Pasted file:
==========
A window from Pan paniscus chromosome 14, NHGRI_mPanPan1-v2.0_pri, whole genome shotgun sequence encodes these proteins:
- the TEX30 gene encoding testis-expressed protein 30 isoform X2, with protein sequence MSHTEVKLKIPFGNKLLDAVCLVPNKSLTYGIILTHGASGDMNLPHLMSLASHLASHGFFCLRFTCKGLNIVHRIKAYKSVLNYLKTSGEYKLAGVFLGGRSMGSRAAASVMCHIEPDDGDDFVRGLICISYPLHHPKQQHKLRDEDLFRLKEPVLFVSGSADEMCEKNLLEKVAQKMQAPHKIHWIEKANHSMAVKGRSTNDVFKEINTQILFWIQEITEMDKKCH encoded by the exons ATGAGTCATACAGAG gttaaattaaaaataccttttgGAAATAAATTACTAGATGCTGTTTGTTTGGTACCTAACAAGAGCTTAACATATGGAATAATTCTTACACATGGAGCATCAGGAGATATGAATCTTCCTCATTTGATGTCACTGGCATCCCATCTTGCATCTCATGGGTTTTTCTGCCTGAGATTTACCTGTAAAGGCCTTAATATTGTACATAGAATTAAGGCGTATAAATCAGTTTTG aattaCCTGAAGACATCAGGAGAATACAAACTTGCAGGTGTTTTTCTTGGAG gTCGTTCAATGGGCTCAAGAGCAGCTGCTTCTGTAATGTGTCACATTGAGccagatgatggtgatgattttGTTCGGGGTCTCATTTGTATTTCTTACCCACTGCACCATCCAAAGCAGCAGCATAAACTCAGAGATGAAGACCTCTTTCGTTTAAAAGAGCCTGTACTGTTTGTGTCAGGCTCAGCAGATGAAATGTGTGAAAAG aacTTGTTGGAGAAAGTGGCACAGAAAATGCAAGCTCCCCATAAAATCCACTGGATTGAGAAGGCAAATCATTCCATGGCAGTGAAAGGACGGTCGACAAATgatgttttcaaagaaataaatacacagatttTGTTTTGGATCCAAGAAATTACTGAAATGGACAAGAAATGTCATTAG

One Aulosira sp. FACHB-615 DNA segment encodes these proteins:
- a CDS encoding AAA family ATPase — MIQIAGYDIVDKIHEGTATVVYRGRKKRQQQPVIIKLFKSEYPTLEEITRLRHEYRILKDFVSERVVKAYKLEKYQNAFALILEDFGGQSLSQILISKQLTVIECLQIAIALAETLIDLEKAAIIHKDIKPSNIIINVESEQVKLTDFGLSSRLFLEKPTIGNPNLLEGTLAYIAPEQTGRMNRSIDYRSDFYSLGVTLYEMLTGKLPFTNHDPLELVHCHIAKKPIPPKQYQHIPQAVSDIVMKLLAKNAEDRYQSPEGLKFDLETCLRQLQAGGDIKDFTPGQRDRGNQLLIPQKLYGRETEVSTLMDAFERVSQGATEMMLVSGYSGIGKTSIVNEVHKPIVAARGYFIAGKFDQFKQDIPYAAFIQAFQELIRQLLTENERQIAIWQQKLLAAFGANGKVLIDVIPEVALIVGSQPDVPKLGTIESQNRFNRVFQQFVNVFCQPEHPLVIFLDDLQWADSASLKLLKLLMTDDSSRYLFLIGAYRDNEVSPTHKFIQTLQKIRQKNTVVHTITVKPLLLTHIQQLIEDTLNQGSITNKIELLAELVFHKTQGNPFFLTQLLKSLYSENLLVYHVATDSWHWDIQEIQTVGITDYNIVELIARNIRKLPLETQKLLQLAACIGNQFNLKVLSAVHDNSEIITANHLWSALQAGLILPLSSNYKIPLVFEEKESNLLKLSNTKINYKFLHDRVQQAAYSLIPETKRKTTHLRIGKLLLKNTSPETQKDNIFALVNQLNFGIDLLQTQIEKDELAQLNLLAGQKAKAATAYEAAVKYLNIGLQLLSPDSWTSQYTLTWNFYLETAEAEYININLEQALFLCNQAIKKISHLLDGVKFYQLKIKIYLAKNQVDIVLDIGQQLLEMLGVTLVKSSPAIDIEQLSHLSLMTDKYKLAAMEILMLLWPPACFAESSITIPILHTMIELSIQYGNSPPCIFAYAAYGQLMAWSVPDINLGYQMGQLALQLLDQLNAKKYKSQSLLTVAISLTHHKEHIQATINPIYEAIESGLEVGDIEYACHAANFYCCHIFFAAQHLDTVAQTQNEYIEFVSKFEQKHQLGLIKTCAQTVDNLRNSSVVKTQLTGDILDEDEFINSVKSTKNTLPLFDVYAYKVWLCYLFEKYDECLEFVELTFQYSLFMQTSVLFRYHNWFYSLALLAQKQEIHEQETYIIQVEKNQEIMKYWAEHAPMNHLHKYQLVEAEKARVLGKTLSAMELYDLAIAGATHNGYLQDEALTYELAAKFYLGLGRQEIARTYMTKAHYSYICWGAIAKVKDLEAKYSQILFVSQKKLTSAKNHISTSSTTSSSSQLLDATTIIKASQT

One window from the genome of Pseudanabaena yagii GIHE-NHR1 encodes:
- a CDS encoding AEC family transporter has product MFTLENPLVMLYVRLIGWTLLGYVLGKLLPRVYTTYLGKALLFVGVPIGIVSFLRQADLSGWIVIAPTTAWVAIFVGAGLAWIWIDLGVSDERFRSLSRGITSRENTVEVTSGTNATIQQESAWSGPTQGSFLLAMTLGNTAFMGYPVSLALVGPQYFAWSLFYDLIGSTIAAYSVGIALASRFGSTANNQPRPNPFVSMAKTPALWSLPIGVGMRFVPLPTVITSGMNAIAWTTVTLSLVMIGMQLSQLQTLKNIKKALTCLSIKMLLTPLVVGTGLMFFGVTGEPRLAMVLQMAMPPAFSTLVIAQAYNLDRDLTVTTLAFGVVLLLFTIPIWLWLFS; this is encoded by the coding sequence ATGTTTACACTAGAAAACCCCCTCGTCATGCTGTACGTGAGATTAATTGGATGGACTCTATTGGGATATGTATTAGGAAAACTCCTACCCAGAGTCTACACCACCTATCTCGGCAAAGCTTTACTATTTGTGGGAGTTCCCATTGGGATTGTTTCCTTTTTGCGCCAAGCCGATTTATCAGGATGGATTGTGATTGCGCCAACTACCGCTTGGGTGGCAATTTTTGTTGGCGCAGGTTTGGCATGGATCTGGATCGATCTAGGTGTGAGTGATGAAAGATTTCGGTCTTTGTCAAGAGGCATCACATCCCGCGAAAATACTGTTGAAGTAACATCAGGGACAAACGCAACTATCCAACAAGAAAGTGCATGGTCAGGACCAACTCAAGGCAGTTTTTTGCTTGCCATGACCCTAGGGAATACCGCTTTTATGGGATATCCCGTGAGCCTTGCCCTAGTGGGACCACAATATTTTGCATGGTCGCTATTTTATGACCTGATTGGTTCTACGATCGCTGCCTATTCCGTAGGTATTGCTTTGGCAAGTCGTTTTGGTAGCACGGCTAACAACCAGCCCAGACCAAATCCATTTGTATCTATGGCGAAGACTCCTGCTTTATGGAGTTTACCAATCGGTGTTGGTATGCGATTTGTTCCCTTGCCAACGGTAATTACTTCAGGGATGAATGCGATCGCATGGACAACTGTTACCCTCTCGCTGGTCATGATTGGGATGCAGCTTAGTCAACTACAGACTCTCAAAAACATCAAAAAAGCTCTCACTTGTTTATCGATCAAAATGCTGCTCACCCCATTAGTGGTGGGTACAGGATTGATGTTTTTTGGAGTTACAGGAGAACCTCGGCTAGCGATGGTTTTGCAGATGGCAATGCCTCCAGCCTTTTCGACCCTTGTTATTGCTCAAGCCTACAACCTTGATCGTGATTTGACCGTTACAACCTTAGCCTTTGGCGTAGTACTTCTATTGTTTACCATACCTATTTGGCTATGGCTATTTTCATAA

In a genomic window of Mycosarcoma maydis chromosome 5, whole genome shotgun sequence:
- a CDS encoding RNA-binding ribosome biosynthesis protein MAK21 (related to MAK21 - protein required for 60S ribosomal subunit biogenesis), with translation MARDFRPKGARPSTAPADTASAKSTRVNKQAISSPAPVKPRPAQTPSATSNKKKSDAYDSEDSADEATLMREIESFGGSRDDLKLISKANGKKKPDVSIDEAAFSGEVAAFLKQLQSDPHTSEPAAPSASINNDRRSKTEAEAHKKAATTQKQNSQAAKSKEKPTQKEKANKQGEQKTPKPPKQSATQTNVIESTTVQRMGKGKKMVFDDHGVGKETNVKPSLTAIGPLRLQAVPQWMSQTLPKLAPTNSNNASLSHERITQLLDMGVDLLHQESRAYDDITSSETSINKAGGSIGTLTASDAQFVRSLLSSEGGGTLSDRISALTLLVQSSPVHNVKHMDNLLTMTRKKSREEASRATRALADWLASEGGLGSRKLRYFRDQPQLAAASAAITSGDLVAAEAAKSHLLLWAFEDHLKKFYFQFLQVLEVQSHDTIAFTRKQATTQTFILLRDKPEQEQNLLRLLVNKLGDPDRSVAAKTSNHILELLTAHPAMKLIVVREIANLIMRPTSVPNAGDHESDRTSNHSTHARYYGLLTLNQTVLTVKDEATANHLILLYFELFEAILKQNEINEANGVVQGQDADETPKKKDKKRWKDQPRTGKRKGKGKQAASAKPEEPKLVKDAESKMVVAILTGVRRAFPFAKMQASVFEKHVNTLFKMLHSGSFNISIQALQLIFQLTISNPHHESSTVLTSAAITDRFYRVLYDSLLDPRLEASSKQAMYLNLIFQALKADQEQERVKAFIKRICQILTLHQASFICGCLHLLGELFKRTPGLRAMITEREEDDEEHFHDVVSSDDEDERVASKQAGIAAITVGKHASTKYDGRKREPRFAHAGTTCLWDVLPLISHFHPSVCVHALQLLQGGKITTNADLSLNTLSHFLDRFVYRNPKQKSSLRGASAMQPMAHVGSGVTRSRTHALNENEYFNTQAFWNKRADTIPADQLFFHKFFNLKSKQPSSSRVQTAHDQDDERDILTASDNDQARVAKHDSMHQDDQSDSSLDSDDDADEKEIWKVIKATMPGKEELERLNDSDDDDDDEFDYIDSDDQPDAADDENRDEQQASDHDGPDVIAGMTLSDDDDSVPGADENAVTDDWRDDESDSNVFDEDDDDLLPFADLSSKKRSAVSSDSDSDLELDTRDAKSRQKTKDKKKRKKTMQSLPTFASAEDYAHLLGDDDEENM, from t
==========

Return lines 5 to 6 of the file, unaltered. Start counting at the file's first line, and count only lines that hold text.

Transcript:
One window from the genome of Pseudanabaena yagii GIHE-NHR1 encodes:
- a CDS encoding AEC family transporter has product MFTLENPLVMLYVRLIGWTLLGYVLGKLLPRVYTTYLGKALLFVGVPIGIVSFLRQADLSGWIVIAPTTAWVAIFVGAGLAWIWIDLGVSDERFRSLSRGITSRENTVEVTSGTNATIQQESAWSGPTQGSFLLAMTLGNTAFMGYPVSLALVGPQYFAWSLFYDLIGSTIAAYSVGIALASRFGSTANNQPRPNPFVSMAKTPALWSLPIGVGMRFVPLPTVITSGMNAIAWTTVTLSLVMIGMQLSQLQTLKNIKKALTCLSIKMLLTPLVVGTGLMFFGVTGEPRLAMVLQMAMPPAFSTLVIAQAYNLDRDLTVTTLAFGVVLLLFTIPIWLWLFS; this is encoded by the coding sequence ATGTTTACACTAGAAAACCCCCTCGTCATGCTGTACGTGAGATTAATTGGATGGACTCTATTGGGATATGTATTAGGAAAACTCCTACCCAGAGTCTACACCACCTATCTCGGCAAAGCTTTACTATTTGTGGGAGTTCCCATTGGGATTGTTTCCTTTTTGCGCCAAGCCGATTTATCAGGATGGATTGTGATTGCGCCAACTACCGCTTGGGTGGCAATTTTTGTTGGCGCAGGTTTGGCATGGATCTGGATCGATCTAGGTGTGAGTGATGAAAGATTTCGGTCTTTGTCAAGAGGCATCACATCCCGCGAAAATACTGTTGAAGTAACATCAGGGACAAACGCAACTATCCAACAAGAAAGTGCATGGTCAGGACCAACTCAAGGCAGTTTTTTGCTTGCCATGACCCTAGGGAATACCGCTTTTATGGGATATCCCGTGAGCCTTGCCCTAGTGGGACCACAATATTTTGCATGGTCGCTATTTTATGACCTGATTGGTTCTACGATCGCTGCCTATTCCGTAGGTATTGCTTTGGCAAGTCGTTTTGGTAGCACGGCTAACAACCAGCCCAGACCAAATCCATTTGTATCTATGGCGAAGACTCCTGCTTTATGGAGTTTACCAATCGGTGTTGGTATGCGATTTGTTCCCTTGCCAACGGTAATTACTTCAGGGATGAATGCGATCGCATGGACAACTGTTACCCTCTCGCTGGTCATGATTGGGATGCAGCTTAGTCAACTACAGACTCTCAAAAACATCAAAAAAGCTCTCACTTGTTTATCGATCAAAATGCTGCTCACCCCATTAGTGGTGGGTACAGGATTGATGTTTTTTGGAGTTACAGGAGAACCTCGGCTAGCGATGGTTTTGCAGATGGCAATGCCTCCAGCCTTTTCGACCCTTGTTATTGCTCAAGCCTACAACCTTGATCGTGATTTGACCGTTACAACCTTAGCCTTTGGCGTAGTACTTCTATTGTTTACCATACCTATTTGGCTATGGCTATTTTCATAA